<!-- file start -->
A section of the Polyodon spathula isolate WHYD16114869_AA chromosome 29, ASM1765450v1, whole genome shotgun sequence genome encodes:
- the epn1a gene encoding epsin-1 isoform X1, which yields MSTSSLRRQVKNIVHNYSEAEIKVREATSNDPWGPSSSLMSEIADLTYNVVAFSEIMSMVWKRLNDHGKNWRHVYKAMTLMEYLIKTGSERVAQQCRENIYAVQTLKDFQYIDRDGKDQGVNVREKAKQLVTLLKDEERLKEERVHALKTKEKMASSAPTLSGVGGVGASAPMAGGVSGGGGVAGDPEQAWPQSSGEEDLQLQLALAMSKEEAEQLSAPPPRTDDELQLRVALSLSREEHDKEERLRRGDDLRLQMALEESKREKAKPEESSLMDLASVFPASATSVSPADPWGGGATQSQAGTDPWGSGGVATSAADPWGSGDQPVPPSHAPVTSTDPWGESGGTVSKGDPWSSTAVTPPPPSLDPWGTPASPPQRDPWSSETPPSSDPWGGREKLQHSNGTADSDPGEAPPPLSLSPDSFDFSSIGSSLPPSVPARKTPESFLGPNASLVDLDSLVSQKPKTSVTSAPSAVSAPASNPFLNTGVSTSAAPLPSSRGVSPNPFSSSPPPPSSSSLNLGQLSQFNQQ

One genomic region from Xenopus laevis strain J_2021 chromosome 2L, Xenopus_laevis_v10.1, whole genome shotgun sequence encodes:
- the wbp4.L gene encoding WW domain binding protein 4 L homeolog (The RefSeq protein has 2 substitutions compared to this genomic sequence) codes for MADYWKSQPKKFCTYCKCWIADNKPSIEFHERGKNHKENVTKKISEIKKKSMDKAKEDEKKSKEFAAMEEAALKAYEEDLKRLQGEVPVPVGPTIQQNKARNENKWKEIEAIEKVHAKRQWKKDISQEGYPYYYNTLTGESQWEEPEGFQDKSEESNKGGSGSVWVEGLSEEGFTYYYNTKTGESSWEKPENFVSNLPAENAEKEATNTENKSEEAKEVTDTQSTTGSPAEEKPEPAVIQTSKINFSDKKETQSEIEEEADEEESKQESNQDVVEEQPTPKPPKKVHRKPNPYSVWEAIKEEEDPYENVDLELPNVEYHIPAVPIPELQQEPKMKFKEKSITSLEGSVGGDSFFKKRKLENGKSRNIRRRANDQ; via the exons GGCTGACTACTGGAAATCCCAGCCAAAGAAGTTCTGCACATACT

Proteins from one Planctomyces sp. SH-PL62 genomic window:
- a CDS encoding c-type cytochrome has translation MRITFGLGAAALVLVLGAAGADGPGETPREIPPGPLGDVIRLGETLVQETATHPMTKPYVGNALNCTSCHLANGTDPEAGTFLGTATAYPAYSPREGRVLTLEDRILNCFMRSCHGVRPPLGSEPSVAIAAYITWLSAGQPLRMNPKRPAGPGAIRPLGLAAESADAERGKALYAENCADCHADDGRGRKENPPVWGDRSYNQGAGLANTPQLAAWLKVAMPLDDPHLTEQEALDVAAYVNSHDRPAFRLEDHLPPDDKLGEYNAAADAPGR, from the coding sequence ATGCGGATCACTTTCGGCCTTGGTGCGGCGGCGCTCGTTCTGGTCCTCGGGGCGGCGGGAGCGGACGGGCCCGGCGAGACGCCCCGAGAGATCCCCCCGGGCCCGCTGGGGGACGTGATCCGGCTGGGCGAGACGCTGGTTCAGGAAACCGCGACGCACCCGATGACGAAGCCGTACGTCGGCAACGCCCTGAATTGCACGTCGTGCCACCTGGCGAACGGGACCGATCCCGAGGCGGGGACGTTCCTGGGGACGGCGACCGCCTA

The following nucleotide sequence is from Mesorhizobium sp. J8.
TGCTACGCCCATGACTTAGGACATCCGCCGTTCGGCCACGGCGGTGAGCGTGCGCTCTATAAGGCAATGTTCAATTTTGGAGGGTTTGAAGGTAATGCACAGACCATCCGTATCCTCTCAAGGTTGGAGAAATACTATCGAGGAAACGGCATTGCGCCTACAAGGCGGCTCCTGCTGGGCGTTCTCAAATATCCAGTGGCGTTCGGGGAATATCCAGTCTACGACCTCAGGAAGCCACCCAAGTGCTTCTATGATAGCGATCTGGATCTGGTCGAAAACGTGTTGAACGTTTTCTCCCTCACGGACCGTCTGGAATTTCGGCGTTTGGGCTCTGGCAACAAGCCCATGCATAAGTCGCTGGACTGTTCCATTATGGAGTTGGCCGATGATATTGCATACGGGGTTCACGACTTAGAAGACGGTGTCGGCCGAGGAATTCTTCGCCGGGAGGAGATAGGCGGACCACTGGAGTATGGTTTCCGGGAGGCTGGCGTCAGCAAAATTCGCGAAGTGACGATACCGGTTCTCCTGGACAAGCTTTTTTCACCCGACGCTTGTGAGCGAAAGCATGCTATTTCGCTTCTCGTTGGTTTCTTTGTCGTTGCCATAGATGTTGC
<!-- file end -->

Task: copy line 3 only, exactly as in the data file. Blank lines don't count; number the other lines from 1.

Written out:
One genomic region from Xenopus laevis strain J_2021 chromosome 2L, Xenopus_laevis_v10.1, whole genome shotgun sequence encodes: